TUTORIAL: Protect Your External Service Credentials with Service Instance Sharing and the CredHub Service Broker. We Explain How.

September 27, 2018 Colin Jackson

You may be familiar with the CredHub Service Broker, a service that can store sensitive external service credentials encrypted at rest. It also obscures these secrets from app devs or anyone else with the ability to inspect app metadata. You may also have heard about the new Service Instance Sharing feature (now GA in Pivotal Cloud Foundry 2.3). This feature allows for services created in one org and space to be shared with (and revoked from) other orgs and spaces across the platform.

But did you know that these two features, when used together, can enable a simple, powerful new mode of interaction between service owners and app devs? With the CredHub Service Broker and Service Instance Sharing, platform owners can drastically reduce the complexity of managing external service credentials throughout the platform. Better still, this dynamic duo ensures that platform credentials aren't exposed to unauthorized users.

Here’s How You (Probably) Manage Credentials Today

There’s a good chance your credential provisioning process looks something like this:

A service administrator takes requests from app dev teams who want to interact with said service. (The "service administrator" in this case is whoever is responsible for providing service credentials for apps to use. This could be a DBA, a member of the InfoSec team, or a platform engineer or owner.) The admin does whatever provisioning they need to do—​create a new DB, generate a new user, etc. — and then they provide those credentials to a trusted member of the dev team. Sometimes a trusted third party, like the platform owner, gets the creds. The dev team (or the platform owner) provides those credentials to the application in any number of ways. The creds can go directly into app code or the app manifest. Some savvy teams may even create a custom user provided service (CUPS) in their org and space, and bind that service to the app.

This may work well for your first or second app. But what about your twentieth? Your fiftieth?  As the number of apps on your platform expands and intertwine, this flow can quickly grow unwieldy.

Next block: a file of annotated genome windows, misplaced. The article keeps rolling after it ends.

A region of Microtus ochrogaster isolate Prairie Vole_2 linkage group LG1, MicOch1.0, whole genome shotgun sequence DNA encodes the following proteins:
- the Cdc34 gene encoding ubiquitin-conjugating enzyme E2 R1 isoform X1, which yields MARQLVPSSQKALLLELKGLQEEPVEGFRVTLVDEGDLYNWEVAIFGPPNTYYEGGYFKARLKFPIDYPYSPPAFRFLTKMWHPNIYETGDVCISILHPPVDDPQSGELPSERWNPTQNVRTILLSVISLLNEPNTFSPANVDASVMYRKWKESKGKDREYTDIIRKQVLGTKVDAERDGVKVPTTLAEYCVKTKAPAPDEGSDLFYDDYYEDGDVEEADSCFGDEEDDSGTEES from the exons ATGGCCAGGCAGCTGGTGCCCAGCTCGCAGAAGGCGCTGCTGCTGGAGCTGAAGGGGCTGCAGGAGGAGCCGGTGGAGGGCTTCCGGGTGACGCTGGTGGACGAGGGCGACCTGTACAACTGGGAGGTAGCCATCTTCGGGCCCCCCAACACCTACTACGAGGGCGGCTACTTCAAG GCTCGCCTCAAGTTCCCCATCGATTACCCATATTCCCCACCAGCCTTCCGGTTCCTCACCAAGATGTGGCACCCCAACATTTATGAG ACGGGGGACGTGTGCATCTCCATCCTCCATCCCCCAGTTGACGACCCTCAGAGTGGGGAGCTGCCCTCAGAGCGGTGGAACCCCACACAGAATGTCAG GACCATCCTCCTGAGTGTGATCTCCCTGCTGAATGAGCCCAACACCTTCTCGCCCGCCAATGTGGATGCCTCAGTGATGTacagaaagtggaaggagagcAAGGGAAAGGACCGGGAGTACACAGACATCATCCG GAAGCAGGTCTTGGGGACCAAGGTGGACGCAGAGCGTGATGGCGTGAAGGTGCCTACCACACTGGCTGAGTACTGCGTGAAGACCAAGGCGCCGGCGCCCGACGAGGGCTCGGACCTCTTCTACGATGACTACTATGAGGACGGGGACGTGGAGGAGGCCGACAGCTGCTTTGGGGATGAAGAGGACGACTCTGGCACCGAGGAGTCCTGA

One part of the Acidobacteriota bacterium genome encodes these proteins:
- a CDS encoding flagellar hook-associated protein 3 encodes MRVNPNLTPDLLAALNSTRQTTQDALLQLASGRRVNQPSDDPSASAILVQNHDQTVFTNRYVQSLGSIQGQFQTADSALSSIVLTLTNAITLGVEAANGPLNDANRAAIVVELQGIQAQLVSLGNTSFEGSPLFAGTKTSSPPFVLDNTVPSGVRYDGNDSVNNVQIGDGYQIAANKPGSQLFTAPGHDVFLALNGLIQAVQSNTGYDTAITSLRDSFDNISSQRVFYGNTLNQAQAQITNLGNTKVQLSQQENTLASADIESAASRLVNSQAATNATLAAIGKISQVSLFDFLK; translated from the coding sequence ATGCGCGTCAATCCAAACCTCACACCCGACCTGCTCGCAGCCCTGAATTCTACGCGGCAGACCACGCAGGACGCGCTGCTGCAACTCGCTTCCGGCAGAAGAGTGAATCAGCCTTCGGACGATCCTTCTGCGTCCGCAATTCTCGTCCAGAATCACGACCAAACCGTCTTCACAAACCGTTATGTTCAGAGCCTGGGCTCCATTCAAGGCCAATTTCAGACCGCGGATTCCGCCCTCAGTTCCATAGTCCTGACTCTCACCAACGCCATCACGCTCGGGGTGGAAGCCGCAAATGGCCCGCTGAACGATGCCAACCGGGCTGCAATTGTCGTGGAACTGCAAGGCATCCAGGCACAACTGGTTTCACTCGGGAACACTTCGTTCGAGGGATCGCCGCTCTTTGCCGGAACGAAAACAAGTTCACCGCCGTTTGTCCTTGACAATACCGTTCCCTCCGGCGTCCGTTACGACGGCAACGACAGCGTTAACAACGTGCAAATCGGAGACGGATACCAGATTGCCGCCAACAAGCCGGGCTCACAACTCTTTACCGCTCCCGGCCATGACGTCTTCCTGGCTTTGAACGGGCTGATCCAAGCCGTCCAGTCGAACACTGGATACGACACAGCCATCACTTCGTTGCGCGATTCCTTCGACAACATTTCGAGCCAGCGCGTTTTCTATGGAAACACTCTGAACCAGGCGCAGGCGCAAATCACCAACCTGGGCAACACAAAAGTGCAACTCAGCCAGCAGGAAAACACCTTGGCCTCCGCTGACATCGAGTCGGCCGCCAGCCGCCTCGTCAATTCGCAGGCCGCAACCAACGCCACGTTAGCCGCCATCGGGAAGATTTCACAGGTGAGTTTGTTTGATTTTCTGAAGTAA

For instance, consider the case where multiple teams need access to the same database or message queue. The service administrator now has to track which credentials are where, who would be affected by planned downtime—or even a security breach. And since that admin is handing out creds directly, there's a possibility that their reach has spread further than the admin themselves are even aware!

One Way to Reduce Your Risk from Leaked Credentials

It doesn't have to be like this. Thanks to the CredHub Service Broker and Service Instance Sharing, service administrators can retain full control of how their credentials are used on the platform. They can add and revoke access to credentials with a single command, all without exposing their value to anyone but the apps themselves.

Here's how it works: when a dev team requests credentials to an external service, the service admin provisions and generates credentials as usual. But instead of providing those values to app devs, they interface with the platform directly. In a Cloud Foundry® org and space (that only they control), the administrator creates a new instance of the CredHub Service Broker service. The newly-generated credentials are stored within that service. Then, using Service Instance Sharing, they share the new service to the org and space of the app devs.

Now the app devs can bind their app to the service, and their apps on the platform can consume the credentials as usual. But if the devs try to inspect app metadata using Apps Manager or the "cf env" command, the value of the credential will be hidden from them, thanks to the CredHub Service Broker! If another team wants those credentials, the same exact admin-controlled service instance can be shared to their org and space as well, leaving in place an object trail of who is using which set of credentials. Pretty slick huh?

Let’s take a closer look.

How It Works

A service admin who is trusted with credentials to an external service creates a credhub service instance: